The 10% rule of thumb was developed to provide first approximations of wildfire propagation rates for situations when there is little or no time to apply more comprehensive and accepted fire behavior prediction methods. As shown in the evaluation study, its application works well for the dry and windy conditions associated with fast-spreading wildfires, but will result in large over-predictions when applied in low to moderate wind speeds (i.e. <20 km/h or 12 mi/h) and fine dead fuel moisture conditions >7%.

Thanks to Paulo Fernandes (UTAD), Musa Kilinc (CFA) and Ângelo Sil (UTAD) for their contributions to the 10% rule of thumb evaluation study and to Matt Plucinski and Andrew Sullivan (CSIRO) for their comments on a draft of this article. Vincent Pastor with the Service Départemental d’Incendie et de Secours – 13, Bouches-du-Rhône, France, kindly provided details on the 2016 Rognac Fire.

Alexander, M.E. and M.G. Cruz. 2019. A rule of thumb for estimating a wildfire’s forward spread rate. Wildfire 28(5): 36-39.

Cruz, M.G. and M.E. Alexander. 2013. Uncertainty associated with model predictions of surface and crown fire rates of spread. Environmental Modelling & Software 47: 16-28.

Cruz, M.G. and M.E. Alexander. 2019. The 10% wind speed rule of thumb for estimating a wildfire’s forward rate of spread in forests and shrublands. Annals of Forest Science 76(2): 44. 11 p.

Cruz, M.G., M.E. Alexander, P.M. Fernandes, M. Kilinc and Â. Sil. 2020. Evaluating the 10% wind speed rule of thumb for estimating a wildfire’s forward rate of spread against an extensive independent set of observations. Environmental Modelling & Software 133: 104818. 15 p.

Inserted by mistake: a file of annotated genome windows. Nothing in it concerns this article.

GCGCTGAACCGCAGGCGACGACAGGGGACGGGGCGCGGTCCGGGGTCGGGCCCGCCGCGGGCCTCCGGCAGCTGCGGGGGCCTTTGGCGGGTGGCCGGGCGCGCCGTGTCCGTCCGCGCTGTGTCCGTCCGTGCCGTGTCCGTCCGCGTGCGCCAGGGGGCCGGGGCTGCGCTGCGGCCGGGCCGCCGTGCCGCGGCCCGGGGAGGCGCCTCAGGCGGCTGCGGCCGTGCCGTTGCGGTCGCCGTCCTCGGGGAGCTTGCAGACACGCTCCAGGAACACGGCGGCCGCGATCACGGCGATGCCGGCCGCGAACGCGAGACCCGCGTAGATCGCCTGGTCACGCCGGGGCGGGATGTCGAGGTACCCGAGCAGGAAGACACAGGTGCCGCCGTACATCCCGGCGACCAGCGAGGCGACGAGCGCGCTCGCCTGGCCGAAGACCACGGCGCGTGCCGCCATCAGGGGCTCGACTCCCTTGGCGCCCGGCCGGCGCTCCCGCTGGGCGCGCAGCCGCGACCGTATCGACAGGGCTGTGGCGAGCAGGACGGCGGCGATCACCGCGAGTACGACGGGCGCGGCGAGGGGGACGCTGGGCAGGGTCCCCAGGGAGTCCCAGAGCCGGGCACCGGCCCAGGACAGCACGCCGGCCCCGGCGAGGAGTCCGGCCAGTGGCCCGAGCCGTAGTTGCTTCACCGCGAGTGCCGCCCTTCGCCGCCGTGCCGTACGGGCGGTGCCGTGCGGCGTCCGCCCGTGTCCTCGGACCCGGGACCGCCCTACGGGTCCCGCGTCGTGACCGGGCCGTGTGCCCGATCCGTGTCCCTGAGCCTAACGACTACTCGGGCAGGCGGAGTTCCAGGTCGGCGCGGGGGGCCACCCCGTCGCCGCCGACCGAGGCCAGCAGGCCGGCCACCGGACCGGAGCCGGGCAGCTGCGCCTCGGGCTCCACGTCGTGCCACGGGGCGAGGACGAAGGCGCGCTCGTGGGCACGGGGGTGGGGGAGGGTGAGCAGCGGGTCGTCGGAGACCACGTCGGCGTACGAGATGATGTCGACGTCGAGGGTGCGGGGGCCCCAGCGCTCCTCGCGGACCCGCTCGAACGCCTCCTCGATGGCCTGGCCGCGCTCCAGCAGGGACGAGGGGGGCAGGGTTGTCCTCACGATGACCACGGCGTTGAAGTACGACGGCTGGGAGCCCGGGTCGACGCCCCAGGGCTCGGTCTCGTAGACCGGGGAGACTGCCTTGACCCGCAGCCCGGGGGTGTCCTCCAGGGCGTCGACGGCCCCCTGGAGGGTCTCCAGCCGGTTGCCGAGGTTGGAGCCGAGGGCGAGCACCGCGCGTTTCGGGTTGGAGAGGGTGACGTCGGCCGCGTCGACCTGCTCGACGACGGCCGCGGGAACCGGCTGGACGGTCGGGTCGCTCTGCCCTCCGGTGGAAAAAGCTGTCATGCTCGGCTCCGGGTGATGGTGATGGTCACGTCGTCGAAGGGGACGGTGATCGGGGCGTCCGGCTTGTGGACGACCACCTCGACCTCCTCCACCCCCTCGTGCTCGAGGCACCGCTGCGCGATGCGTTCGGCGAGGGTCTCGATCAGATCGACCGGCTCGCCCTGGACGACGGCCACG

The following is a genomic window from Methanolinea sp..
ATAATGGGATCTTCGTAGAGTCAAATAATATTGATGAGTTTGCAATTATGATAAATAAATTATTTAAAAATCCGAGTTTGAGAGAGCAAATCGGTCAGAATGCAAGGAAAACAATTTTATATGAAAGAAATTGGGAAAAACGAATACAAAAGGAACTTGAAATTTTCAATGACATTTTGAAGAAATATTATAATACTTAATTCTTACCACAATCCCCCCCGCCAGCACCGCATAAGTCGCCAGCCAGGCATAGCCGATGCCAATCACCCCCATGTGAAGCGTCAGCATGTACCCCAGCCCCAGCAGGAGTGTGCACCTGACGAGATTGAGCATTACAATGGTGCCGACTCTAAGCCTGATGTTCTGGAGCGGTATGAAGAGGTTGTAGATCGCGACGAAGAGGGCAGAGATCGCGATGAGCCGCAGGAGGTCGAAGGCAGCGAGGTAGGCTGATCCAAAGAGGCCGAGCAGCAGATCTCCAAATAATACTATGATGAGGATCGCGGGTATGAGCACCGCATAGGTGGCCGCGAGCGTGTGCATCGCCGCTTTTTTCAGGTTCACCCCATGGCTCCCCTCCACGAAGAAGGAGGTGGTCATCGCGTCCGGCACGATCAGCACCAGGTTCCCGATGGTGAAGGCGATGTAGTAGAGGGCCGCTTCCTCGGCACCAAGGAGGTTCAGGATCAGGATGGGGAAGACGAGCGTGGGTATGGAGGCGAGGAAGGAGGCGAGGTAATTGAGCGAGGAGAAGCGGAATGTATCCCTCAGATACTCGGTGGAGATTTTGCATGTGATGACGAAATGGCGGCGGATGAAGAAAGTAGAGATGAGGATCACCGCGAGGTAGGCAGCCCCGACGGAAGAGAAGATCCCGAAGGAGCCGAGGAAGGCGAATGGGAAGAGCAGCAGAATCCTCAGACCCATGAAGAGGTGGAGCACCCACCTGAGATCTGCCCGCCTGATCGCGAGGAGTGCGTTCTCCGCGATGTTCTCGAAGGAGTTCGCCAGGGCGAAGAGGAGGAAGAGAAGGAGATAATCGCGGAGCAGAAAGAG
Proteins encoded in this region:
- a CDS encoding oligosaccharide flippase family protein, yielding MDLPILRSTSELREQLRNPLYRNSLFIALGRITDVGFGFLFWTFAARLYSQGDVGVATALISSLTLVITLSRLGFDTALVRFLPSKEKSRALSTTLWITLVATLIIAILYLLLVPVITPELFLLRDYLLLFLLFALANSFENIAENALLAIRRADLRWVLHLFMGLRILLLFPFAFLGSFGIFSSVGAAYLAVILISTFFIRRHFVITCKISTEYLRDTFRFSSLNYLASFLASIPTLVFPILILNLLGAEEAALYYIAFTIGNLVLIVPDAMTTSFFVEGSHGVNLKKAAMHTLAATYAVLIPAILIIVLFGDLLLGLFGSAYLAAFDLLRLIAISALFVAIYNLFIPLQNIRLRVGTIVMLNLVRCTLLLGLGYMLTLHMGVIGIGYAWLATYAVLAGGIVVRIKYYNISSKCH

Fernandes, P.M., Â. Sil, C.G. Rossa, D. Ascoli, M.G. Cruz and M.E. Alexander. 2020. Characterizing fire behavior across the globe. In: Hood, S., S. Drury, T. Steelman and R. Steffens (Editors),
The Fire Continuum – Preparing for the Future of Wildland Fire: Proceedings of the Fire Continuum Conference, 2018 May 21-24, Missoula, MT. Proceedings RMRS-P-78. Fort Collins, CO:
US Department of Agriculture, Forest Service, Rocky Mountain Research Station. pp. 258-263.

Harris, S., W. Anderson, M. Kilinc and L. Fogarty. 2011. Establishing a link between the power of fire and community loss: the first step towards developing a bushfire severity scale. Report
89. Melbourne, VIC: Victorian Government, Department of Sustainability and Environment. 75 p.

Kilinc, M., W. Anderson and B. Price. 2012. The applicability of bushfire behaviour models in Australia. Technical Report 1. Melbourne, VIC: Victorian Government, Department of Sustainability and Environment, DSE Schedule 5: Fire Severity Rating Project. 60 p.

ABOUT THE AUTHORS – The two of them have been cooperating on various projects for the the past 24 years.

Miguel Cruz is a research scientist, with Australia’s Commonwealth Scientific and Industrial Research Organisation (CSIRO), specializing in the study of bushfire behavior ([email protected])

Marty Alexander is a semi-retired Canadian wildland fire behavior researcher ([email protected]).